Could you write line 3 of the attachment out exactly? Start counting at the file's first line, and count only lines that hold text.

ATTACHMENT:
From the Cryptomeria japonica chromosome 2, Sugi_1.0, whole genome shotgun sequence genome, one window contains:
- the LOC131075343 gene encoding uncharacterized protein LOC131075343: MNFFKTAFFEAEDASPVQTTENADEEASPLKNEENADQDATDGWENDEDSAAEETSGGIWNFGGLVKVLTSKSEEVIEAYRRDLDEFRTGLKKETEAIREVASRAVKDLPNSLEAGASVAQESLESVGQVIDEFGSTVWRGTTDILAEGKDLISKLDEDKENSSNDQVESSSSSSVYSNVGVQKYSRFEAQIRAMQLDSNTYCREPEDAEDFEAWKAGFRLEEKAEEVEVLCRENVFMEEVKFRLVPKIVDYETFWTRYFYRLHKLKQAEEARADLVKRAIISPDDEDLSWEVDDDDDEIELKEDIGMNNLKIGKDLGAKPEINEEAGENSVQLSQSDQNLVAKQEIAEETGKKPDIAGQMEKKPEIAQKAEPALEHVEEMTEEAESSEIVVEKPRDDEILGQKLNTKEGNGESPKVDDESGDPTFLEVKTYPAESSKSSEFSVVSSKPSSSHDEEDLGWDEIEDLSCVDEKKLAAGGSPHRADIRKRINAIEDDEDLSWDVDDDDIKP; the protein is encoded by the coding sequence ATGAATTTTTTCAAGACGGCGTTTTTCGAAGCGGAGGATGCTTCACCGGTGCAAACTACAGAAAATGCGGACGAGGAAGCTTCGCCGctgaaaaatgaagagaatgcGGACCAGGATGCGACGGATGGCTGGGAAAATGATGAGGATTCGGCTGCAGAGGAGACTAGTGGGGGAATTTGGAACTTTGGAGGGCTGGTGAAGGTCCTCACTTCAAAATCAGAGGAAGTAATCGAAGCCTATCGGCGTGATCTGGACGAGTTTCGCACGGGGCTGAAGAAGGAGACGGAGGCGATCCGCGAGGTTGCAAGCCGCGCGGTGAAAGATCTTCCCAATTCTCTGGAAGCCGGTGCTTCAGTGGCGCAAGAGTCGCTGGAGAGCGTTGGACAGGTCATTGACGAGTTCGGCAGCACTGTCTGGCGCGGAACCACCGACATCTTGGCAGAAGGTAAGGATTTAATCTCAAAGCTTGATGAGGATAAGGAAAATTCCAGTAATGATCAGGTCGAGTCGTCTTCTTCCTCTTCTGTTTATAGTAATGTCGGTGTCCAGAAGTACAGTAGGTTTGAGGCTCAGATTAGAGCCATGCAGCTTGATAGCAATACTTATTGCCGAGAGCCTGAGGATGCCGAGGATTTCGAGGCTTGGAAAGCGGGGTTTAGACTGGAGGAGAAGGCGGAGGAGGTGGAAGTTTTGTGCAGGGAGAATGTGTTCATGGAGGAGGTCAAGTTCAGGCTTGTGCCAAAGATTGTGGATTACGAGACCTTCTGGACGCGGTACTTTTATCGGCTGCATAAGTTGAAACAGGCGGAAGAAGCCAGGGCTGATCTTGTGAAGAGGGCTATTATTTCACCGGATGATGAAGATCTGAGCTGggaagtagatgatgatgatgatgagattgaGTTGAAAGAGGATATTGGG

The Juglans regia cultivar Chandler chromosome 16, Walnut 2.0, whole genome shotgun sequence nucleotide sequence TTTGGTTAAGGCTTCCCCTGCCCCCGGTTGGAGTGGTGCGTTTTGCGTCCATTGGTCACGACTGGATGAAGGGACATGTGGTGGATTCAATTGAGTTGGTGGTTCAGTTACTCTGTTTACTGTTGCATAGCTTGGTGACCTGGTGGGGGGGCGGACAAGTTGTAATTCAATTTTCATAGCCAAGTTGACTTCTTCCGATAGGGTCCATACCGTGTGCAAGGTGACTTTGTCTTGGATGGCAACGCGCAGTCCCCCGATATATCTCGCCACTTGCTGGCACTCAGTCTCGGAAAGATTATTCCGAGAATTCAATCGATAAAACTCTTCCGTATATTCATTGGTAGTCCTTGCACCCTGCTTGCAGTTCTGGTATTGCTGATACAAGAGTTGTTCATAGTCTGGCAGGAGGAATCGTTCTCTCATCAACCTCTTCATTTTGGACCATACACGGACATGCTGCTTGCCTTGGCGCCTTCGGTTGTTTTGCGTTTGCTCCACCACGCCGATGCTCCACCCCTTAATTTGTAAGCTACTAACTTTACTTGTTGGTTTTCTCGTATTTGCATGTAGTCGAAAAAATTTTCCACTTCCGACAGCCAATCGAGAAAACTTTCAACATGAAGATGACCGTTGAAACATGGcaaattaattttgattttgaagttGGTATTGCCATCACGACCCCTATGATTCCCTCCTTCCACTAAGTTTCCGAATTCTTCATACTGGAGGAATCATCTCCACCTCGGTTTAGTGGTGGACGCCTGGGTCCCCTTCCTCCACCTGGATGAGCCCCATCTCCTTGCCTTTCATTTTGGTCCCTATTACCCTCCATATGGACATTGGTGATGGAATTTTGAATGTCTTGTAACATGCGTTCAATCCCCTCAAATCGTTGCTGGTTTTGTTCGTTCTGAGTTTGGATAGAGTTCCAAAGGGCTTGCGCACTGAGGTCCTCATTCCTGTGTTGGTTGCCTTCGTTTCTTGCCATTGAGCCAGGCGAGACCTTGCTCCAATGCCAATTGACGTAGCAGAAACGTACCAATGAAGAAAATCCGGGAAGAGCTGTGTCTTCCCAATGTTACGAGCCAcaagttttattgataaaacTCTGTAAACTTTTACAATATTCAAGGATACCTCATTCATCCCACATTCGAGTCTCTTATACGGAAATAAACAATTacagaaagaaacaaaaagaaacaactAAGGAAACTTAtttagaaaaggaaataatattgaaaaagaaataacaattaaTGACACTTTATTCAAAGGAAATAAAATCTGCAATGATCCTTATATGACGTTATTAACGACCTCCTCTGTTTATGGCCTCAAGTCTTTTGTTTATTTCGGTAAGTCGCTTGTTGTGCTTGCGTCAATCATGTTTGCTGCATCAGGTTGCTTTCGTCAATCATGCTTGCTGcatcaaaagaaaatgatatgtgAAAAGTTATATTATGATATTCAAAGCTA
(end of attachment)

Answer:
The Juglans regia cultivar Chandler chromosome 16, Walnut 2.0, whole genome shotgun sequence nucleotide sequence TTTGGTTAAGGCTTCCCCTGCCCCCGGTTGGAGTGGTGCGTTTTGCGTCCATTGGTCACGACTGGATGAAGGGACATGTGGTGGATTCAATTGAGTTGGTGGTTCAGTTACTCTGTTTACTGTTGCATAGCTTGGTGACCTGGTGGGGGGGCGGACAAGTTGTAATTCAATTTTCATAGCCAAGTTGACTTCTTCCGATAGGGTCCATACCGTGTGCAAGGTGACTTTGTCTTGGATGGCAACGCGCAGTCCCCCGATATATCTCGCCACTTGCTGGCACTCAGTCTCGGAAAGATTATTCCGAGAATTCAATCGATAAAACTCTTCCGTATATTCATTGGTAGTCCTTGCACCCTGCTTGCAGTTCTGGTATTGCTGATACAAGAGTTGTTCATAGTCTGGCAGGAGGAATCGTTCTCTCATCAACCTCTTCATTTTGGACCATACACGGACATGCTGCTTGCCTTGGCGCCTTCGGTTGTTTTGCGTTTGCTCCACCACGCCGATGCTCCACCCCTTAATTTGTAAGCTACTAACTTTACTTGTTGGTTTTCTCGTATTTGCATGTAGTCGAAAAAATTTTCCACTTCCGACAGCCAATCGAGAAAACTTTCAACATGAAGATGACCGTTGAAACATGGcaaattaattttgattttgaagttGGTATTGCCATCACGACCCCTATGATTCCCTCCTTCCACTAAGTTTCCGAATTCTTCATACTGGAGGAATCATCTCCACCTCGGTTTAGTGGTGGACGCCTGGGTCCCCTTCCTCCACCTGGATGAGCCCCATCTCCTTGCCTTTCATTTTGGTCCCTATTACCCTCCATATGGACATTGGTGATGGAATTTTGAATGTCTTGTAACATGCGTTCAATCCCCTCAAATCGTTGCTGGTTTTGTTCGTTCTGAGTTTGGATAGAGTTCCAAAGGGCTTGCGCACTGAGGTCCTCATTCCTGTGTTGGTTGCCTTCGTTTCTTGCCATTGAGCCAGGCGAGACCTTGCTCCAATGCCAATTGACGTAGCAGAAACGTACCAATGAAGAAAATCCGGGAAGAGCTGTGTCTTCCCAATGTTACGAGCCAcaagttttattgataaaacTCTGTAAACTTTTACAATATTCAAGGATACCTCATTCATCCCACATTCGAGTCTCTTATACGGAAATAAACAATTacagaaagaaacaaaaagaaacaactAAGGAAACTTAtttagaaaaggaaataatattgaaaaagaaataacaattaaTGACACTTTATTCAAAGGAAATAAAATCTGCAATGATCCTTATATGACGTTATTAACGACCTCCTCTGTTTATGGCCTCAAGTCTTTTGTTTATTTCGGTAAGTCGCTTGTTGTGCTTGCGTCAATCATGTTTGCTGCATCAGGTTGCTTTCGTCAATCATGCTTGCTGcatcaaaagaaaatgatatgtgAAAAGTTATATTATGATATTCAAAGCTA